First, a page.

As I sat down to paint with my three year old the other day, a great shift had taken place in her sensibility. Circles, lines and shapes were appearing, where only scribbles existed last week. Seemingly effortlessly, her hand would create groupings of abstract shapes and lines, color was chosen with ease. As quickly as she started, she was finished. Unattached to her final product, she pushed the piece aside and was on to the next. How exciting, this new found shift in creative ability, how easily it had come.

Earlier this same day I had been working on a painting of my own. Struggling with color choice, line placement, and overall composition, I left my piece feeling frustrated and defeated. It had been a while since I had experienced such angst from “painter’s block”. Learning to paint may come easily to some, but not to me. Not as an adult anyway. As a freshman in college, I decided to change majors from photography to painting. I had no idea what I had begun. It seemed simple enough in my mind, romantic even. That was 17 years ago, and I am still in awe of all I have to learn.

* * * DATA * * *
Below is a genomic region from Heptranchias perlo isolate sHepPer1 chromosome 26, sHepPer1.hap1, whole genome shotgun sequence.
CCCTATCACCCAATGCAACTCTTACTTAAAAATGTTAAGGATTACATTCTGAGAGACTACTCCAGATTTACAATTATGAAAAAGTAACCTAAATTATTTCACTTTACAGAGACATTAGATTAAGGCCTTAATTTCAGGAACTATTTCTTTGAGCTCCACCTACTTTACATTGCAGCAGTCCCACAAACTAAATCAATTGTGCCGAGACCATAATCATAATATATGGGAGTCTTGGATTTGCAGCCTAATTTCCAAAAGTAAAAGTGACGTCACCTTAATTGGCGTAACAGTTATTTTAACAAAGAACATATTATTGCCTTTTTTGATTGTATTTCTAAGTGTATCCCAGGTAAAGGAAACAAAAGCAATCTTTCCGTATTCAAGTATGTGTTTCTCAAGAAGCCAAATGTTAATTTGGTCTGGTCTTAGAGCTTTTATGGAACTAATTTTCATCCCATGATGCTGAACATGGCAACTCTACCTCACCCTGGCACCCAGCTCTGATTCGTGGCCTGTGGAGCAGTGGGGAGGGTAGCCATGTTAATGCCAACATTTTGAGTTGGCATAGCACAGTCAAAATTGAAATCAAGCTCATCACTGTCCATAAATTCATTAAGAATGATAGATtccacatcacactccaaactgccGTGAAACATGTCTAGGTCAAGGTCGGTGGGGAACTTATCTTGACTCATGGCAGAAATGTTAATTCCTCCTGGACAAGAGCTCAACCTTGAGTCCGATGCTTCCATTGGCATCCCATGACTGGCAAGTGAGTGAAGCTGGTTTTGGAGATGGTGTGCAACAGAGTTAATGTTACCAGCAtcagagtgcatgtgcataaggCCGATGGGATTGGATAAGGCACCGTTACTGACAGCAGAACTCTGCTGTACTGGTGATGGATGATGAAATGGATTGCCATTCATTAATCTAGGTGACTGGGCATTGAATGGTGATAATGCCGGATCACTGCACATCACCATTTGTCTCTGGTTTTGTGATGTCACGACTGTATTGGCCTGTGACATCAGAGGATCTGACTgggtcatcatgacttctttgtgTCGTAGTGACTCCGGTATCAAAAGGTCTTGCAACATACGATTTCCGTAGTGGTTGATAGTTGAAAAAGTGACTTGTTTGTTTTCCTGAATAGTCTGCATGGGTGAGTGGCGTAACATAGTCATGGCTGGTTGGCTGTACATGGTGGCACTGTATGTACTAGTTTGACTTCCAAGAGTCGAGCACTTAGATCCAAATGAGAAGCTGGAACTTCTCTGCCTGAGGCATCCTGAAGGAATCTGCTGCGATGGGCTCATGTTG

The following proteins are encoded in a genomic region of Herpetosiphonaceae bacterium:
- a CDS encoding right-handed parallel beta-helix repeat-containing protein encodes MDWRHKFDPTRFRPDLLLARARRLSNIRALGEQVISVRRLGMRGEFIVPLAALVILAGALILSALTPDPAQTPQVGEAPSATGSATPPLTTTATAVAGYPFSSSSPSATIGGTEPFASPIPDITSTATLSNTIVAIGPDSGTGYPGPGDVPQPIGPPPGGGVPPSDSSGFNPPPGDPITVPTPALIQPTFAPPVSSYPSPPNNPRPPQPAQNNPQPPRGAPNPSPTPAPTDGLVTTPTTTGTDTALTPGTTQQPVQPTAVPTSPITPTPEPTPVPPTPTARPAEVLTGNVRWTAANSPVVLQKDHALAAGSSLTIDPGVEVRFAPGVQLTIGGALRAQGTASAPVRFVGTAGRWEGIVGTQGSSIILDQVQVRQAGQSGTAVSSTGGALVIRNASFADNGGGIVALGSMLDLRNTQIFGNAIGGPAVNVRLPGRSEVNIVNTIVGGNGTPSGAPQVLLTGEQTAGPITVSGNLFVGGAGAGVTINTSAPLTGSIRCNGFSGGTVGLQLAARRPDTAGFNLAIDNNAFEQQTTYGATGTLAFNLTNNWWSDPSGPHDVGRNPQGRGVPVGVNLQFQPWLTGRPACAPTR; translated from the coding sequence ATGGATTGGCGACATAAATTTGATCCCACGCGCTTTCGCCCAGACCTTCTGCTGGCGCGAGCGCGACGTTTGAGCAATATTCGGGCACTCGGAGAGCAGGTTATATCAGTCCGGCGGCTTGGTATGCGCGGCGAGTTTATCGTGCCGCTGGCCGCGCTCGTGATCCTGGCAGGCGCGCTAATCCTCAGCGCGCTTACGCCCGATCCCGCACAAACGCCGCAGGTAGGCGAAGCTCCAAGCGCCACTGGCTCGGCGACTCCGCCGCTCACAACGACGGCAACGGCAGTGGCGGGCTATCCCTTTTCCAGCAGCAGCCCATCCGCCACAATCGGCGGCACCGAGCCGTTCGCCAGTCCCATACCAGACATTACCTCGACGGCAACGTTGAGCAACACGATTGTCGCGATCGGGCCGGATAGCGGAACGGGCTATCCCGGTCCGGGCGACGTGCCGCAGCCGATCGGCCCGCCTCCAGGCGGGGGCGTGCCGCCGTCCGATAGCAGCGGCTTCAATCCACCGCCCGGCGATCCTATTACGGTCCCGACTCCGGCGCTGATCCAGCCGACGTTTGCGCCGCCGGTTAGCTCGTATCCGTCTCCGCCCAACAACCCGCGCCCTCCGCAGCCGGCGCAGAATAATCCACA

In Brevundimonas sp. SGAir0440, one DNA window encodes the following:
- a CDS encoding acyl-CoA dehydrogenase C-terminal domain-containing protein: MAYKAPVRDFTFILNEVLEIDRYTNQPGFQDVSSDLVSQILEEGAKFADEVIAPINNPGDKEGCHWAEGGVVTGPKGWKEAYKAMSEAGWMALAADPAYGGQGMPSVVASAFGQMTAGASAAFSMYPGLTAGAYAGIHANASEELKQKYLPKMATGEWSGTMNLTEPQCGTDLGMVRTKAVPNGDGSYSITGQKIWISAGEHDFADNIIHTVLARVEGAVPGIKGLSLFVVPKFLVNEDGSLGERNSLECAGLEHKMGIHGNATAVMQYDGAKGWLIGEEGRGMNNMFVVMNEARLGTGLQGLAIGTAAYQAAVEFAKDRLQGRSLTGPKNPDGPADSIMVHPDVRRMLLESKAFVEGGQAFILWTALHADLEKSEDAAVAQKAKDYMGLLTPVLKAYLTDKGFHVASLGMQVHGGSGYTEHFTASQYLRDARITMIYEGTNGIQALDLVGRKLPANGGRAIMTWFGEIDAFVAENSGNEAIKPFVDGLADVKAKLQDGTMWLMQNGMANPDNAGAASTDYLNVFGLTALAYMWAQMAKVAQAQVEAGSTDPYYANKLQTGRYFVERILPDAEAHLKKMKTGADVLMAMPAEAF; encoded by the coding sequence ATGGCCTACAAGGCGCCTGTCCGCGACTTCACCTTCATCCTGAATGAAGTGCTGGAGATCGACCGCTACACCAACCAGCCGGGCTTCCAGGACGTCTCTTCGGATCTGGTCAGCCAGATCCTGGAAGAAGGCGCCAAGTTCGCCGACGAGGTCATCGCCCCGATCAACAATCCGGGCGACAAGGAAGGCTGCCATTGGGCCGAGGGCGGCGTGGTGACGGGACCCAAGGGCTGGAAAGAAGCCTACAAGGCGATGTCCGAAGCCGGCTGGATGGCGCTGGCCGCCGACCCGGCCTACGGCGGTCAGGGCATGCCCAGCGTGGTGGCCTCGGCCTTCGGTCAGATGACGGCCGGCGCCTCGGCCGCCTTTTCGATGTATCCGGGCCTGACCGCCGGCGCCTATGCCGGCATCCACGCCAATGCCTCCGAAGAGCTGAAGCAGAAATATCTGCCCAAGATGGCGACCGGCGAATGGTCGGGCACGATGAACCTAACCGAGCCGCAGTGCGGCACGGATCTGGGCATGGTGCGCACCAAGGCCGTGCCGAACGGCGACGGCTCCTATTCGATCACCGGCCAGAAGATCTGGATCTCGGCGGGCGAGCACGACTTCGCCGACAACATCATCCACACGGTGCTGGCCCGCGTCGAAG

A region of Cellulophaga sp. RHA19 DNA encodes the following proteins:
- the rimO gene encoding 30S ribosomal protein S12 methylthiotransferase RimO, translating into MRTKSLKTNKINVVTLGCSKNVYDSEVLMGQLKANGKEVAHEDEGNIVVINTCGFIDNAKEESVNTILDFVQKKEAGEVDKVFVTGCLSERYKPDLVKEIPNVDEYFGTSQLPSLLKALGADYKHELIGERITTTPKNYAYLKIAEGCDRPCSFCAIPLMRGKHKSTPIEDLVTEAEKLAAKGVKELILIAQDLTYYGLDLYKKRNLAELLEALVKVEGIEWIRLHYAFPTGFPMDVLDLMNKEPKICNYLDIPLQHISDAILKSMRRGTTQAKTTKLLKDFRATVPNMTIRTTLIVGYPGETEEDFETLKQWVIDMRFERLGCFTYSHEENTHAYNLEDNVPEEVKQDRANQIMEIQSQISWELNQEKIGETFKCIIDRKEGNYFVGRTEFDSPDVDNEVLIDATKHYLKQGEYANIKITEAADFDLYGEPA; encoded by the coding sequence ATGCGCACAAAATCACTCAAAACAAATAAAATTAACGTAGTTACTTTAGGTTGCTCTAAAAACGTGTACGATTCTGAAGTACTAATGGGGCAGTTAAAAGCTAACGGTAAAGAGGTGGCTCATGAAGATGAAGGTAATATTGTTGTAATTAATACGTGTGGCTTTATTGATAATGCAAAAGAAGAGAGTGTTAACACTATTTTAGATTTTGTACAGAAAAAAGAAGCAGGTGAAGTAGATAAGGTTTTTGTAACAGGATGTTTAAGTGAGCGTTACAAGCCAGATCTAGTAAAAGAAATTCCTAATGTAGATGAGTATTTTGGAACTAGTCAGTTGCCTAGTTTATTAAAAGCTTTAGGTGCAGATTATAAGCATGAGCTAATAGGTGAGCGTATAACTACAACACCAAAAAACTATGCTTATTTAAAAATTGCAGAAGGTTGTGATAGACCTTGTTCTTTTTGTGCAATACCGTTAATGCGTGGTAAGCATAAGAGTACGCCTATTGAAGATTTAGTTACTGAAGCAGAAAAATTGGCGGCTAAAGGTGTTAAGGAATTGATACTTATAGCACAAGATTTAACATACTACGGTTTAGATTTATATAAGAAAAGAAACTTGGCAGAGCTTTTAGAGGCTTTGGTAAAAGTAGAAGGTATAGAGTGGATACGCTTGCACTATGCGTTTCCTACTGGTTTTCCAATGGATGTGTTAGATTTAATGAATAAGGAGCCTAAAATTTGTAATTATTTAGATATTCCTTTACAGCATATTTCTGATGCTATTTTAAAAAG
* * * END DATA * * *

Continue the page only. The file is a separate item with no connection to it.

This experience I had with my daughter reminded me of the seamless way in which a child transfers creative energy into practice. Be it drawing, dancing, or singing, the uninhibited creative child is a thing of beauty. A thing to behold. A thing to befriend and treasure through life’s journey.

I did once paint with this ease too. It was before I learned how. When I was a child.


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